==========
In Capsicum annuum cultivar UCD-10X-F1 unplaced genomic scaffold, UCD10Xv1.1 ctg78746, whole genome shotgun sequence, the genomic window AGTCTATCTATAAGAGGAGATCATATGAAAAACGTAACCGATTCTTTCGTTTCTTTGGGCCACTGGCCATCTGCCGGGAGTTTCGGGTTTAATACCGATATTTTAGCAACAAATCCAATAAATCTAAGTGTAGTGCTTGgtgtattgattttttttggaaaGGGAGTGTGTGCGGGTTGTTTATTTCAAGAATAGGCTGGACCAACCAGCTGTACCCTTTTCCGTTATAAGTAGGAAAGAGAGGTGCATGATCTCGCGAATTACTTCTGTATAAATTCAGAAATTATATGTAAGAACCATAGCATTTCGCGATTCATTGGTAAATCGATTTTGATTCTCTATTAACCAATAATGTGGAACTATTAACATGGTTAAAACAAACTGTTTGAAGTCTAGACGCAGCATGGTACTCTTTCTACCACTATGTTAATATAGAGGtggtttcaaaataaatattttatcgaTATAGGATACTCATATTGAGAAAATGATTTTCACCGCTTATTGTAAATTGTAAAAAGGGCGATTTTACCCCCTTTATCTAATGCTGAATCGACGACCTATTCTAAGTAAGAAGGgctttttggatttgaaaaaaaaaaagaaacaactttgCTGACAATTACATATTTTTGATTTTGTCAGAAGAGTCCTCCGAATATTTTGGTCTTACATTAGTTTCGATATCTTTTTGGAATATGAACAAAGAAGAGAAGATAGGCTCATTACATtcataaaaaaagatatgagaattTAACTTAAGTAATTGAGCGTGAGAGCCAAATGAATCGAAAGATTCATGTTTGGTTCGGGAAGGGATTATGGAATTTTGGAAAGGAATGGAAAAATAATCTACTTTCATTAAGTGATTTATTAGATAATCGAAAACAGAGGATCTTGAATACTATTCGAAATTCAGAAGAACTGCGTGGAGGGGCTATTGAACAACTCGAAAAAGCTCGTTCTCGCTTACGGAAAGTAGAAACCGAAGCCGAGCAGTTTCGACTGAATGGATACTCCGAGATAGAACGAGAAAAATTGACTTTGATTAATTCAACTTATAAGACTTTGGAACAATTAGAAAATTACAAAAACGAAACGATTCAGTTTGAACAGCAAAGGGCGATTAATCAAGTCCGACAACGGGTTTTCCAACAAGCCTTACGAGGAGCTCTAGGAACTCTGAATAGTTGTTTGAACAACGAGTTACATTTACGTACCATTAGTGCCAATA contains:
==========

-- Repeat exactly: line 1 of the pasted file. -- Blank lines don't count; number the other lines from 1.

In Capsicum annuum cultivar UCD-10X-F1 unplaced genomic scaffold, UCD10Xv1.1 ctg78746, whole genome shotgun sequence, the genomic window AGTCTATCTATAAGAGGAGATCATATGAAAAACGTAACCGATTCTTTCGTTTCTTTGGGCCACTGGCCATCTGCCGGGAGTTTCGGGTTTAATACCGATATTTTAGCAACAAATCCAATAAATCTAAGTGTAGTGCTTGgtgtattgattttttttggaaaGGGAGTGTGTGCGGGTTGTTTATTTCAAGAATAGGCTGGACCAACCAGCTGTACCCTTTTCCGTTATAAGTAGGAAAGAGAGGTGCATGATCTCGCGAATTACTTCTGTATAAATTCAGAAATTATATGTAAGAACCATAGCATTTCGCGATTCATTGGTAAATCGATTTTGATTCTCTATTAACCAATAATGTGGAACTATTAACATGGTTAAAACAAACTGTTTGAAGTCTAGACGCAGCATGGTACTCTTTCTACCACTATGTTAATATAGAGGtggtttcaaaataaatattttatcgaTATAGGATACTCATATTGAGAAAATGATTTTCACCGCTTATTGTAAATTGTAAAAAGGGCGATTTTACCCCCTTTATCTAATGCTGAATCGACGACCTATTCTAAGTAAGAAGGgctttttggatttgaaaaaaaaaaagaaacaactttgCTGACAATTACATATTTTTGATTTTGTCAGAAGAGTCCTCCGAATATTTTGGTCTTACATTAGTTTCGATATCTTTTTGGAATATGAACAAAGAAGAGAAGATAGGCTCATTACATtcataaaaaaagatatgagaattTAACTTAAGTAATTGAGCGTGAGAGCCAAATGAATCGAAAGATTCATGTTTGGTTCGGGAAGGGATTATGGAATTTTGGAAAGGAATGGAAAAATAATCTACTTTCATTAAGTGATTTATTAGATAATCGAAAACAGAGGATCTTGAATACTATTCGAAATTCAGAAGAACTGCGTGGAGGGGCTATTGAACAACTCGAAAAAGCTCGTTCTCGCTTACGGAAAGTAGAAACCGAAGCCGAGCAGTTTCGACTGAATGGATACTCCGAGATAGAACGAGAAAAATTGACTTTGATTAATTCAACTTATAAGACTTTGGAACAATTAGAAAATTACAAAAACGAAACGATTCAGTTTGAACAGCAAAGGGCGATTAATCAAGTCCGACAACGGGTTTTCCAACAAGCCTTACGAGGAGCTCTAGGAACTCTGAATAGTTGTTTGAACAACGAGTTACATTTACGTACCATTAGTGCCAATA contains: